MTPR

U.S. Forest Service

Ski lift. File photo.
(PD)

The U.S. Forest Service has approved an expansion to Lookout Pass ski area. The expansion roughly doubles the size of the permit area. The ski area plans to add about 100 acres of new ski terrain, install two new chair lifts and upgrade an existing chairlift.

U.S. Agriculture Secretary Sonny Perdue
PD

U.S. Agriculture Secretary Sonny Perdue told Congress this week that American farmers are facing plenty of challenges and deep uncertainty.

“Our farm economy is down by about a 50-percent drop in net income from where it was in 2013 as you all were contemplating the ’14 Farm Bill" Perdue says. "We’ve got several members who – particularly younger farmers – have levered up in this situation where their revenue is not supporting their debt structure and they’re in some dire straits.” 

A firefighter on the Bierny Creek Fire near Lakeside, MT.
Patrick Record/Inciweb

Larry Anderson arrived early for a meeting last Friday morning at the Flathead National Forest supervisor’s office in Kalispell. It was unseasonably sunny and warm outside, but he’d spend the next three hours listening to presentations in a conference room because of something that happened last summer.

Job seekers with the U.S. Forest Service got a bit of good news today: the agency has been cleared to hire seasonal temporaries.

Seasonal temporaries could be considered the "face of the Forest Service" — they're trail maintenance workers, engineers, backcountry rangers, says Elizabeth Slown, spokesperson for the Northwest Region of the Forest Service.

Beauty of the Big Sky, U.S. Capitol Christmas Tree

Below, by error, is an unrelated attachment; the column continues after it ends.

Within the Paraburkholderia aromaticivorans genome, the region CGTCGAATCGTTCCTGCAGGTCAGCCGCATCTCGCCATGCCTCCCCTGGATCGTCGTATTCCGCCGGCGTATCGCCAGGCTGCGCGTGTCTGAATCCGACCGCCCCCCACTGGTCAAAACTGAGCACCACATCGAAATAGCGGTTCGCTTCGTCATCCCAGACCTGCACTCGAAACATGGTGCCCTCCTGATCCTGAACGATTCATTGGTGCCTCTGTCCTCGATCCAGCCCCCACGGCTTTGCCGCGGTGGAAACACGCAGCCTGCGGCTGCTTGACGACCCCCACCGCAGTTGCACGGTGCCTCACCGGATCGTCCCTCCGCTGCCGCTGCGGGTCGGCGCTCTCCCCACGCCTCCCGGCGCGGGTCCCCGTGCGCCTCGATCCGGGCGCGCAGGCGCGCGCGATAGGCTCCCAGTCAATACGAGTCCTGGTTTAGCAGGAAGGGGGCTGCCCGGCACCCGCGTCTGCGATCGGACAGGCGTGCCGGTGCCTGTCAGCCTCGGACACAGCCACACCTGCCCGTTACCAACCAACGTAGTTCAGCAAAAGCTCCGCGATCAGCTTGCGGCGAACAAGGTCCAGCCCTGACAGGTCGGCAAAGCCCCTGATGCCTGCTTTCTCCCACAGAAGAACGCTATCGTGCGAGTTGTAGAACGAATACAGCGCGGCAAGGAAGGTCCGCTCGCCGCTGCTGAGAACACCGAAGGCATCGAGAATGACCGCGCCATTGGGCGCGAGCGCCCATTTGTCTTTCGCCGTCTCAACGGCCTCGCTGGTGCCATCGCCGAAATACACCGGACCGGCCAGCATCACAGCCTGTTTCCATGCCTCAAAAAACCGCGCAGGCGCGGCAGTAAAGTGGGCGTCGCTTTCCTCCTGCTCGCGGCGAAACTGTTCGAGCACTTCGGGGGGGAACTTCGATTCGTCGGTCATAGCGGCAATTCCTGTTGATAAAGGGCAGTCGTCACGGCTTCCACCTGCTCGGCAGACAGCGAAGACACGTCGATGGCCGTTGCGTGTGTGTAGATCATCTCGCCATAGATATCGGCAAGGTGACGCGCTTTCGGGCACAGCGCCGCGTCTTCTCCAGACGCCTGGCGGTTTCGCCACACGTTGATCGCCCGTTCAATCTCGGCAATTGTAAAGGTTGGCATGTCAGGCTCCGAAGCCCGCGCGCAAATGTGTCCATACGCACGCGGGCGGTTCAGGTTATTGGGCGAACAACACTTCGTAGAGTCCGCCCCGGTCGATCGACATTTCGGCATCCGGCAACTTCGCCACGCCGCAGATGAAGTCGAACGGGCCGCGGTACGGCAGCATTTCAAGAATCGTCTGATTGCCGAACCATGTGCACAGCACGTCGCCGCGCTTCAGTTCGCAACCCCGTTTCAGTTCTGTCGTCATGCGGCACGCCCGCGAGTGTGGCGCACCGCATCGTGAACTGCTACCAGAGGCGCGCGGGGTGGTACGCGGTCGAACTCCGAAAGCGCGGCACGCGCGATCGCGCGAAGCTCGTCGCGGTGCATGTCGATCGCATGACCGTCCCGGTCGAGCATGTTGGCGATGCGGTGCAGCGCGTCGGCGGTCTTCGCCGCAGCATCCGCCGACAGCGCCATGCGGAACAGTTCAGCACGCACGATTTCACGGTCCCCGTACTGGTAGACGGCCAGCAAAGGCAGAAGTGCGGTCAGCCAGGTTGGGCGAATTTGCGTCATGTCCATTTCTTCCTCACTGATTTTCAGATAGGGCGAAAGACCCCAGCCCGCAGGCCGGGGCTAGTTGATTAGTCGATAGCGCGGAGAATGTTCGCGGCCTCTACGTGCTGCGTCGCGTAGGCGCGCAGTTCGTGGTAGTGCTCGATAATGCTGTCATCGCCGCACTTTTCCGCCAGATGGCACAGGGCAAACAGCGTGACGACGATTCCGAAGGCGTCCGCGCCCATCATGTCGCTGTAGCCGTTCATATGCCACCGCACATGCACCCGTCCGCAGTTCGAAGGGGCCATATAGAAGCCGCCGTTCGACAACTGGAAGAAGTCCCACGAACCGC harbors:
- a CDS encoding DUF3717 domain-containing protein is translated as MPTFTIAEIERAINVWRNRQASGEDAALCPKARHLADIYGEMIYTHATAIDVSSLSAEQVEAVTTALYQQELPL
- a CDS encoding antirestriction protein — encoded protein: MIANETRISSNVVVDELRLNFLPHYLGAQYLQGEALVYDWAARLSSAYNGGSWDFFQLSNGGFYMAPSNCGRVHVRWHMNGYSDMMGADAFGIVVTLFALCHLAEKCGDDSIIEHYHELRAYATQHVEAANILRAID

U.S. Forest Service

A tree from northwest Montana will grace the West Lawn of the U.S. Capitol in Washington next Christmas. The U.S. Forest Service has been supplying the capitol with trees for decades. Elizabeth Slown, spokesperson for the Northern Region of the Forest Service, says this year, the Kootenai National Forest has the honor.

Leaders of the state and federal agencies involved in managing grizzly bears are meeting in Missoula Tuesday and Wednesday.
(PD)

Leaders of the state and federal agencies involved in managing grizzly bears are meeting in Missoula Tuesday and Wednesday.

Members of the Interagency Grizzly Bear Committee (IGBC) convene twice a year to coordinate policy, planning, management and research in the states where grizzlies live. Their goal is to recover local populations so that eventually the bears can be moved off of the endangered species list.

Meetings this week address revisions and amendments to a few of Montana's National Forest plans.
Flathead National Forest

Wilderness advocates say they’re “really excited” at the number of public comments supporting wilderness and wildlife habitat in Flathead National Forest.

U.S. Secretary of the Interior Sally Jewell
Corin Cates-Carney

The U.S. Secretary of the Interior visited Montana Monday to announce a plan blocking mining on public lands just north of Yellowstone National Park.

Yellowstone National Park: Is It Really Wild?

Nov 10, 2016
© Michael Nichols/National Geographic Yellowstone National Park. Grand Canyon of the Yellowstone River from Artist Point.

The May 2016 issue of National Geographic magazine is devoted entirely to America's first national park: Yellowstone. It's more than just a park. It's a place where, 140 years ago, we began to negotiate a peace treaty with the wild.  David Quammen tells the story of the park in a four-part essay. He is the only author to write the entire narrative for an entire issue of National Geographic Magazine.

Yellowstone National Park: America’s Wild Idea. These stories and pictures of Yellowstone National Park's animals will surprise you.

*This map represents the preferred route of the Pacific Northwest National Scenic Trail. The route is subject to change due to trail closures and re-routing.
Pacific Northwest Trail Association http://www.pnt.org/maps/

The citizen council that advises the Forest Service on the new Pacific Northwest National Scenic Trail will meet in Whitefish Wednesday and Thursday. The council will make recommendations to the U.S. Forest Service on the long-term comprehensive management of the trail, including its purposes, trail uses and marking along the trail.

Pages